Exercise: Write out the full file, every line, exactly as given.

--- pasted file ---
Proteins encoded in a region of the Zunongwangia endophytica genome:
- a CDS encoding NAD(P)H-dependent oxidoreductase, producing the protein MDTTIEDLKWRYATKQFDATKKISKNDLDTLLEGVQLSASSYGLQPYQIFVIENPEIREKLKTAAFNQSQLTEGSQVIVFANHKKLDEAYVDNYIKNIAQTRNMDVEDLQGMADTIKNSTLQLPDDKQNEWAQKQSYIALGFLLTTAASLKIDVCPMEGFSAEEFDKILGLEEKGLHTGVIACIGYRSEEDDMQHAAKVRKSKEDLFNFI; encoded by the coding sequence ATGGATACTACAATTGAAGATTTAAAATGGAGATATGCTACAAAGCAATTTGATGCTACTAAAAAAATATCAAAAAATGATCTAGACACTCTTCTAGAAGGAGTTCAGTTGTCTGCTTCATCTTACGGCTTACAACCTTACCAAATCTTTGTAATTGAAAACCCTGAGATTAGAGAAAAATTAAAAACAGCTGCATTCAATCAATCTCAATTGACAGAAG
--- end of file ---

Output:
Proteins encoded in a region of the Zunongwangia endophytica genome:
- a CDS encoding NAD(P)H-dependent oxidoreductase, producing the protein MDTTIEDLKWRYATKQFDATKKISKNDLDTLLEGVQLSASSYGLQPYQIFVIENPEIREKLKTAAFNQSQLTEGSQVIVFANHKKLDEAYVDNYIKNIAQTRNMDVEDLQGMADTIKNSTLQLPDDKQNEWAQKQSYIALGFLLTTAASLKIDVCPMEGFSAEEFDKILGLEEKGLHTGVIACIGYRSEEDDMQHAAKVRKSKEDLFNFI; encoded by the coding sequence ATGGATACTACAATTGAAGATTTAAAATGGAGATATGCTACAAAGCAATTTGATGCTACTAAAAAAATATCAAAAAATGATCTAGACACTCTTCTAGAAGGAGTTCAGTTGTCTGCTTCATCTTACGGCTTACAACCTTACCAAATCTTTGTAATTGAAAACCCTGAGATTAGAGAAAAATTAAAAACAGCTGCATTCAATCAATCTCAATTGACAGAAG